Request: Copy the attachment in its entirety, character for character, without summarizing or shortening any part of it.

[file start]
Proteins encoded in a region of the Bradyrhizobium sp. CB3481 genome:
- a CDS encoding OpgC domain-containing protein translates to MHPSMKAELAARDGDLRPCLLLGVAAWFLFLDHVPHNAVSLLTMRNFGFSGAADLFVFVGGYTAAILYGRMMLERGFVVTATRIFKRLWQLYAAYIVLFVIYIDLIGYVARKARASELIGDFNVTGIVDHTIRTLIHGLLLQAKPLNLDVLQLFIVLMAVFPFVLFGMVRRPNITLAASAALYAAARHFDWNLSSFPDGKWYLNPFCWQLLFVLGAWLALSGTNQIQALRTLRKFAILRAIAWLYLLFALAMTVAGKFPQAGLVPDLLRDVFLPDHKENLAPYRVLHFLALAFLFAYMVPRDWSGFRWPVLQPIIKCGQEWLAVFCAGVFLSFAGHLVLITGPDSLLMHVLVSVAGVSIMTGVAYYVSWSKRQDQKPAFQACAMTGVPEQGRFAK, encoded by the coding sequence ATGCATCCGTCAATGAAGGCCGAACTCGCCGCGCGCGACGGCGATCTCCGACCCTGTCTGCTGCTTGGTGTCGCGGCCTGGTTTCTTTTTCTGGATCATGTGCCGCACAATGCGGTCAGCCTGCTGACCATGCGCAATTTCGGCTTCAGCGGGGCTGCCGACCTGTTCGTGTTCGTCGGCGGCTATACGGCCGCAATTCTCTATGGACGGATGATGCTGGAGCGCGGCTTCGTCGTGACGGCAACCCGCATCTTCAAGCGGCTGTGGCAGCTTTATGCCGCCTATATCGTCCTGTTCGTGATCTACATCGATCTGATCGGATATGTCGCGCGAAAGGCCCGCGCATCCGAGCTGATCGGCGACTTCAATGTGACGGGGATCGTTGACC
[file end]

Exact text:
Proteins encoded in a region of the Bradyrhizobium sp. CB3481 genome:
- a CDS encoding OpgC domain-containing protein translates to MHPSMKAELAARDGDLRPCLLLGVAAWFLFLDHVPHNAVSLLTMRNFGFSGAADLFVFVGGYTAAILYGRMMLERGFVVTATRIFKRLWQLYAAYIVLFVIYIDLIGYVARKARASELIGDFNVTGIVDHTIRTLIHGLLLQAKPLNLDVLQLFIVLMAVFPFVLFGMVRRPNITLAASAALYAAARHFDWNLSSFPDGKWYLNPFCWQLLFVLGAWLALSGTNQIQALRTLRKFAILRAIAWLYLLFALAMTVAGKFPQAGLVPDLLRDVFLPDHKENLAPYRVLHFLALAFLFAYMVPRDWSGFRWPVLQPIIKCGQEWLAVFCAGVFLSFAGHLVLITGPDSLLMHVLVSVAGVSIMTGVAYYVSWSKRQDQKPAFQACAMTGVPEQGRFAK, encoded by the coding sequence ATGCATCCGTCAATGAAGGCCGAACTCGCCGCGCGCGACGGCGATCTCCGACCCTGTCTGCTGCTTGGTGTCGCGGCCTGGTTTCTTTTTCTGGATCATGTGCCGCACAATGCGGTCAGCCTGCTGACCATGCGCAATTTCGGCTTCAGCGGGGCTGCCGACCTGTTCGTGTTCGTCGGCGGCTATACGGCCGCAATTCTCTATGGACGGATGATGCTGGAGCGCGGCTTCGTCGTGACGGCAACCCGCATCTTCAAGCGGCTGTGGCAGCTTTATGCCGCCTATATCGTCCTGTTCGTGATCTACATCGATCTGATCGGATATGTCGCGCGAAAGGCCCGCGCATCCGAGCTGATCGGCGACTTCAATGTGACGGGGATCGTTGACC